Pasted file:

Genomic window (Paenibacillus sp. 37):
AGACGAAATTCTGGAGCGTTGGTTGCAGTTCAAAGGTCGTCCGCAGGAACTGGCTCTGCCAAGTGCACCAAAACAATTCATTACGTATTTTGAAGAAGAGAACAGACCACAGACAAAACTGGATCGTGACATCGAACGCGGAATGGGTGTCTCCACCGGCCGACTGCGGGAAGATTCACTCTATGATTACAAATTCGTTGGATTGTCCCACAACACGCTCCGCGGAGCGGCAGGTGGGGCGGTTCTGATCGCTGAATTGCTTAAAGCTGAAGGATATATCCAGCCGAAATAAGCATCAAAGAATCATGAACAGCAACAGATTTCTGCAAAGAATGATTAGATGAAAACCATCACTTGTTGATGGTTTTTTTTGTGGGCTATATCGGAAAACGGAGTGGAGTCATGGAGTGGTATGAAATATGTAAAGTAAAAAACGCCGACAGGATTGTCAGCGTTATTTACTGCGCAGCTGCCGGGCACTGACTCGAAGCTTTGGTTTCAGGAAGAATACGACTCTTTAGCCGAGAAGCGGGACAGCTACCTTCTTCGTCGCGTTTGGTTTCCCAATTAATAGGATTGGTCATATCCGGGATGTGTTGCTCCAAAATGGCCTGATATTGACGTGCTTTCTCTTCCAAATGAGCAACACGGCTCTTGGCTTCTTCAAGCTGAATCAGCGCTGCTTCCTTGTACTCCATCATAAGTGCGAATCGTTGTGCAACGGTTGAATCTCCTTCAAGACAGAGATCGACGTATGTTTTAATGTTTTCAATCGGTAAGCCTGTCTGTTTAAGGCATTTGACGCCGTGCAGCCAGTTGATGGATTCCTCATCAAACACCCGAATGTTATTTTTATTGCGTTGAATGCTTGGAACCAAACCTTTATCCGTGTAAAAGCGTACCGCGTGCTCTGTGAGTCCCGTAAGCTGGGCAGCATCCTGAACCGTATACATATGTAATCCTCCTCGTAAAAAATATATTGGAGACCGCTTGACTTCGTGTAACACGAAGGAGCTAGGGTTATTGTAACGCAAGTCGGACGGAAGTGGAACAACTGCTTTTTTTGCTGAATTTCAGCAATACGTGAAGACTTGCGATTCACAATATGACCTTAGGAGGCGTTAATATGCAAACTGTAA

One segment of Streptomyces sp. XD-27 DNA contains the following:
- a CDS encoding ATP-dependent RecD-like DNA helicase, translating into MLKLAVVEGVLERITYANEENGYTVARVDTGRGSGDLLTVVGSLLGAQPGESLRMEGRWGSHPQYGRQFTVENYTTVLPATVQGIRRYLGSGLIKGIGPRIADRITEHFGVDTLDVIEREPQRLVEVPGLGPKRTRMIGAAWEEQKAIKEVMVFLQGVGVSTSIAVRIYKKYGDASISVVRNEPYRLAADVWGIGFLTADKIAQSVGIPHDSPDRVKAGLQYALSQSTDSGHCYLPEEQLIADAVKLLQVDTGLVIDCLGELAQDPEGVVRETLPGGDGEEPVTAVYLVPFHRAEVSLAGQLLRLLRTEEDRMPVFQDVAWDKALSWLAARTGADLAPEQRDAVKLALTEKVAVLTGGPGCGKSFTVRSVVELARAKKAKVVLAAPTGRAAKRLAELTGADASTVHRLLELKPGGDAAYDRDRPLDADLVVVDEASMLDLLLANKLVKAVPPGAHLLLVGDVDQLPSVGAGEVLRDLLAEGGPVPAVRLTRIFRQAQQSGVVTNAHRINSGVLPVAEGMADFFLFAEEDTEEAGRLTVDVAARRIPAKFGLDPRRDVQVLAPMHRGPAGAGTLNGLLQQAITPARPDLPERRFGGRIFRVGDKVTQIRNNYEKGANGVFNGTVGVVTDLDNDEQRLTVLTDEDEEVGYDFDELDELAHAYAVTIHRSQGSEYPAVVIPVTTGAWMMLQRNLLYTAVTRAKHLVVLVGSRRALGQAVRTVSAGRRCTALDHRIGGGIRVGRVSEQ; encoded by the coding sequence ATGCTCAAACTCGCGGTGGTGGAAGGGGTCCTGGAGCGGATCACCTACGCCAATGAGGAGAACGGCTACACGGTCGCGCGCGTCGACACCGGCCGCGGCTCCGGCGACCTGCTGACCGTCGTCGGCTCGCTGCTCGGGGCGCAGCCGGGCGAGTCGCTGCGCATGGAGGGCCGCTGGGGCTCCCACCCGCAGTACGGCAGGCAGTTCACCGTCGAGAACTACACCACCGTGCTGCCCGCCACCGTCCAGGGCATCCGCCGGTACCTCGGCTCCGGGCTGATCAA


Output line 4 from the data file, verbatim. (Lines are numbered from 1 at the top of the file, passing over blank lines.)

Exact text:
- a CDS encoding ATP-dependent RecD-like DNA helicase, translating into MLKLAVVEGVLERITYANEENGYTVARVDTGRGSGDLLTVVGSLLGAQPGESLRMEGRWGSHPQYGRQFTVENYTTVLPATVQGIRRYLGSGLIKGIGPRIADRITEHFGVDTLDVIEREPQRLVEVPGLGPKRTRMIGAAWEEQKAIKEVMVFLQGVGVSTSIAVRIYKKYGDASISVVRNEPYRLAADVWGIGFLTADKIAQSVGIPHDSPDRVKAGLQYALSQSTDSGHCYLPEEQLIADAVKLLQVDTGLVIDCLGELAQDPEGVVRETLPGGDGEEPVTAVYLVPFHRAEVSLAGQLLRLLRTEEDRMPVFQDVAWDKALSWLAARTGADLAPEQRDAVKLALTEKVAVLTGGPGCGKSFTVRSVVELARAKKAKVVLAAPTGRAAKRLAELTGADASTVHRLLELKPGGDAAYDRDRPLDADLVVVDEASMLDLLLANKLVKAVPPGAHLLLVGDVDQLPSVGAGEVLRDLLAEGGPVPAVRLTRIFRQAQQSGVVTNAHRINSGVLPVAEGMADFFLFAEEDTEEAGRLTVDVAARRIPAKFGLDPRRDVQVLAPMHRGPAGAGTLNGLLQQAITPARPDLPERRFGGRIFRVGDKVTQIRNNYEKGANGVFNGTVGVVTDLDNDEQRLTVLTDEDEEVGYDFDELDELAHAYAVTIHRSQGSEYPAVVIPVTTGAWMMLQRNLLYTAVTRAKHLVVLVGSRRALGQAVRTVSAGRRCTALDHRIGGGIRVGRVSEQ; encoded by the coding sequence ATGCTCAAACTCGCGGTGGTGGAAGGGGTCCTGGAGCGGATCACCTACGCCAATGAGGAGAACGGCTACACGGTCGCGCGCGTCGACACCGGCCGCGGCTCCGGCGACCTGCTGACCGTCGTCGGCTCGCTGCTCGGGGCGCAGCCGGGCGAGTCGCTGCGCATGGAGGGCCGCTGGGGCTCCCACCCGCAGTACGGCAGGCAGTTCACCGTCGAGAACTACACCACCGTGCTGCCCGCCACCGTCCAGGGCATCCGCCGGTACCTCGGCTCCGGGCTGATCAA